Lennart Hellsing

Article

December 6, 2021

Paul Lennart Hellsing, born June 5, 1919 in Västanfors, died November 25, 2015 in Stockholm, was a Swedish author and translator.

Biography

Lennart Hellsing was the son of the merchant Paul Hellsing (1886-1962) and Sigrid Rohloff, remarried Lange (1898-1967). His parents divorced when he was a child. From the age of five, he grew up with his grandparents, director Carl-Otto Rohloff and Edith Louise, unmarried Baker. His grandmother's mother was from the Caribbean. He worked after technical high school as an engineer, bookstore assistant and journalist and was drafted during World War II in Tornedalen. He was a literary critic in Stockholms-Tidningen and a children's book writer in Aftonbladet. Lennart Hellsing was married in 1947–1952 to the Finnish opera singer Maaria Eira and from 1953 until his death to the actress Yvonne Lombard. Lennart Hellsing lived in Stockholm and had five children in his marriage to Lombard, including the author Susanna Hellsing, the artist Petter Hellsing and the author Jöns Hellsing.

Authorship

During the years 1943-1944, Hellsing had had children's verses printed in the magazine Vi and he made his debut in 1945 with the collection of poems Akvarium and was published the same year with the children's book Katten blåser i silverhorn. Hellsing's writing was characterized from the very beginning by linguistic experimentation, where he played with words and stretched the language. A good example is Sjörövarbok (1965), where Hellsing uses practically all movement verbs that exist in the Swedish language. In the last book, Shoes (2014), it is the adjectives that are in focus. With the book Krakel Spektakel and Kusin Vitamin (1952), Lennart Hellsing began a collaboration with the illustrator Poul Ströyer. Krakel Spektakel then appears in a number of Hellsing's books and in 1959 came Krakel Spektakelboken, which contains both fairy tales, stories and verses. Banana Book is a whole book with verses about bananas that live in the land of bananas. It is illustrated by Tommy Östmar and later the verses were set to music by Georg Riedel. Another who composed verses by Hellsing is the composer and pianist Knut Brodin. Brodin composed the songs "Here dances Mr. Cucumber", "Krakel spectacle" and "It was so fun I have to laugh". The Royal Opera in Stockholm hired Lennart Hellsing as a librettist for The Master Cat in Boots in 1997. Lennart Hellsing was also a diligent translator, including of English nursery rhymes. In addition to Ströyer and Östmar, Hellsing's books have also been illustrated by, among others, Stig Lindberg, Fibben Hald and Ulrica Hydman Vallien. Hellsing received the Gulliver Prize in 1971 and has previously been a member of the Swedish Children's Book Academy. In 1989, he was awarded an honorary doctorate in philosophy at Stockholm University. Hellsing was also a finalist for his life's work as a children's book author for H.C. The Andersen medal in both 2010 and 2012.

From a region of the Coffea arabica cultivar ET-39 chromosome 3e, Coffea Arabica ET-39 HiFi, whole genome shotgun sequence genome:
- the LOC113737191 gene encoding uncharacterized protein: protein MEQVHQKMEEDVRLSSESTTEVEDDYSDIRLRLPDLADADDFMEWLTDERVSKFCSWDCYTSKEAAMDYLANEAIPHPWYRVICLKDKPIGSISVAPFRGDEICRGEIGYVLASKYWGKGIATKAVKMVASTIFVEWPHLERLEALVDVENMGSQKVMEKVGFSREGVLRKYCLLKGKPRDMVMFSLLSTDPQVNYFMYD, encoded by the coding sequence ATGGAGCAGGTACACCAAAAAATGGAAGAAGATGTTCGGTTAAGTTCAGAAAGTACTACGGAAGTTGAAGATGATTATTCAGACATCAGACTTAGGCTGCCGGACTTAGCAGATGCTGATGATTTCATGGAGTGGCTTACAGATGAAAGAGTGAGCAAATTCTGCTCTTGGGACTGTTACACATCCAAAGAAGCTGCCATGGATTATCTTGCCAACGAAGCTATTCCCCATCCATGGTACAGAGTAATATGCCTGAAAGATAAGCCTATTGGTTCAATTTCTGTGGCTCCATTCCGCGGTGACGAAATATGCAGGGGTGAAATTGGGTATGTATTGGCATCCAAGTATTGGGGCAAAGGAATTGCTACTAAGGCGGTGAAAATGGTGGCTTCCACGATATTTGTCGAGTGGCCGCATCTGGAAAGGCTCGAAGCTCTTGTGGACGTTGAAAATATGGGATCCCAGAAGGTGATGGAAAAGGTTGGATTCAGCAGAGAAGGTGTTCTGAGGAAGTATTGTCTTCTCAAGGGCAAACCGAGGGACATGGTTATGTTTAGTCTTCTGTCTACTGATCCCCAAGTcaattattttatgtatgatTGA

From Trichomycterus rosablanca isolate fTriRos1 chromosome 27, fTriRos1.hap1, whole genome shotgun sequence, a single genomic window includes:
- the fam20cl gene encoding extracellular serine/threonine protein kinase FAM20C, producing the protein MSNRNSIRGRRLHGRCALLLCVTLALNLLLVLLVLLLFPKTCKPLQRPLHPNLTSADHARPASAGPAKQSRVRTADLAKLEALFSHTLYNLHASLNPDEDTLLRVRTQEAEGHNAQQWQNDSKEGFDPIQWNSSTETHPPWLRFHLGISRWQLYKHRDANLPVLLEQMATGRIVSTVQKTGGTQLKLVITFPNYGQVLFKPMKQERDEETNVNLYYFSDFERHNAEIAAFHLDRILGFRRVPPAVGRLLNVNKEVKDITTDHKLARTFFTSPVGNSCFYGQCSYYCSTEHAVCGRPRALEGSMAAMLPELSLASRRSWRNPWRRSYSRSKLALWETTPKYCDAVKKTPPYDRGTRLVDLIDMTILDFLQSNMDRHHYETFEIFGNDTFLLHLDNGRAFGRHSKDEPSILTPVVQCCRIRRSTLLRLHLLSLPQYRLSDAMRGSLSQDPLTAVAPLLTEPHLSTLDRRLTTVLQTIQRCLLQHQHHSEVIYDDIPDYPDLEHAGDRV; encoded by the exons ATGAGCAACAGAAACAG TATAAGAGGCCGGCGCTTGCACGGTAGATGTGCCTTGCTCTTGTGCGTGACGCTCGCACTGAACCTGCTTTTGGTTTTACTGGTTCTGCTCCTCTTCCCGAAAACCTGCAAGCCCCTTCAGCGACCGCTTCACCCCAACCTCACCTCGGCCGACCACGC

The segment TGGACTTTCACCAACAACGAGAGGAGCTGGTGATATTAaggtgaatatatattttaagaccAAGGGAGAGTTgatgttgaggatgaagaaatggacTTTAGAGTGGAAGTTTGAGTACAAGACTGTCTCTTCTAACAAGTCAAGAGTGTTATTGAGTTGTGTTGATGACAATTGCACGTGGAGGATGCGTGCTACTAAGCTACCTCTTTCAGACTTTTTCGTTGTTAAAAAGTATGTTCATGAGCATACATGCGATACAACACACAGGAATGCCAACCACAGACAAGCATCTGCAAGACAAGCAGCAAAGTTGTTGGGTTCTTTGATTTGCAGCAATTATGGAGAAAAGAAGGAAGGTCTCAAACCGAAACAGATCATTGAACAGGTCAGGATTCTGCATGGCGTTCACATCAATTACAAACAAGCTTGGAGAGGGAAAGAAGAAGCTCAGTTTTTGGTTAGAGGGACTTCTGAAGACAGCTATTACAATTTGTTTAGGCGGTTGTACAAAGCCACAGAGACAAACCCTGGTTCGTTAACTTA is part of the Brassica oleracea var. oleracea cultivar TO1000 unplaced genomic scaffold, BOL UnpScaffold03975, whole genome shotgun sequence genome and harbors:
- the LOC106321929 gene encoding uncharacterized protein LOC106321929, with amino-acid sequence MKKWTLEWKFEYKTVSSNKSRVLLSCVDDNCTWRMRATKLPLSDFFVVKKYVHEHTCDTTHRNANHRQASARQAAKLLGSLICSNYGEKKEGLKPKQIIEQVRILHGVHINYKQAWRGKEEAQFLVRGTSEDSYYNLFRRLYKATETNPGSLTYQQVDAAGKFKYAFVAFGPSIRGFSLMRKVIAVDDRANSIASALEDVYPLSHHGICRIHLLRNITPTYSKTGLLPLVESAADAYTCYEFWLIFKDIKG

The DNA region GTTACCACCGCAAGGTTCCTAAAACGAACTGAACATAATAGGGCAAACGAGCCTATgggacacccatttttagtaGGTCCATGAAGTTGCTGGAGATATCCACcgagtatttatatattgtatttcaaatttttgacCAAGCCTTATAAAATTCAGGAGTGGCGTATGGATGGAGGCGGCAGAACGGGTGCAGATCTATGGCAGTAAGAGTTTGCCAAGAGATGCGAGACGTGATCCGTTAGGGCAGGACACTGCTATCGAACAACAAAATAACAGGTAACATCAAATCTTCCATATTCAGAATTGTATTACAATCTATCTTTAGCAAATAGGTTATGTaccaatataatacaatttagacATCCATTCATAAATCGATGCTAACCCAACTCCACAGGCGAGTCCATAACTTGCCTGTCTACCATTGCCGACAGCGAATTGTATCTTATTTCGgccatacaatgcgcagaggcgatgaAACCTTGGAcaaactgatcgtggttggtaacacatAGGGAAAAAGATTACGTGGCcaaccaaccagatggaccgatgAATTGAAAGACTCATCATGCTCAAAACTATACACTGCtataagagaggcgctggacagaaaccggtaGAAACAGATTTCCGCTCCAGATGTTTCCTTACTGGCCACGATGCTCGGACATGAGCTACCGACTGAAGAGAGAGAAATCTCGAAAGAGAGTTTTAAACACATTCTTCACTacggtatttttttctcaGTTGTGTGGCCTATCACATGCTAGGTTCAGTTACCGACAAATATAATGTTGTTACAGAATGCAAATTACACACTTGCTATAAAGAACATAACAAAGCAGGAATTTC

Bibliography

Adult poetry and prose

Picture books

Chapter Books

1952 - Krakel Spektakel (Illustrator Stig Lindberg) 1959 - Daniel Doppsko (Illustrator Stig Lindberg)

Series

1961 - The happy department store (Illustrator Olle Eksell) Based on the fairy tale "Self is the best boy" from Krakel Spektakel. 1961 - The Glass Moon (Illustrator Olle Eksell) Based on the story "Krakel spectacle on the Glass Moon".

Pixi books

Collection volumes

Selected translations Inger Hagerup: So strange: children's verse (illustrated by Paul René Gauguin) (Norstedts, 1952) Phil Ressner: Alfred Peterson (Dudley Pippin) (Carlsen / If, 1965) Frank R. Stockton: The griffin and the minor canon (Carlsen / If, 1969) Miriam Schlein: The big cheese (Illustrationsförl. / Carlsen, 1969) Anthony Paul: The tiger who lost his stripes (Rabén & Sjögren, 1980) H. C. Andersen: The woman with the eggs (Konen med æggene) (Barnboksförlaget, 1984) Wilhelm Busch: Max and Moritz: a story in seven boys

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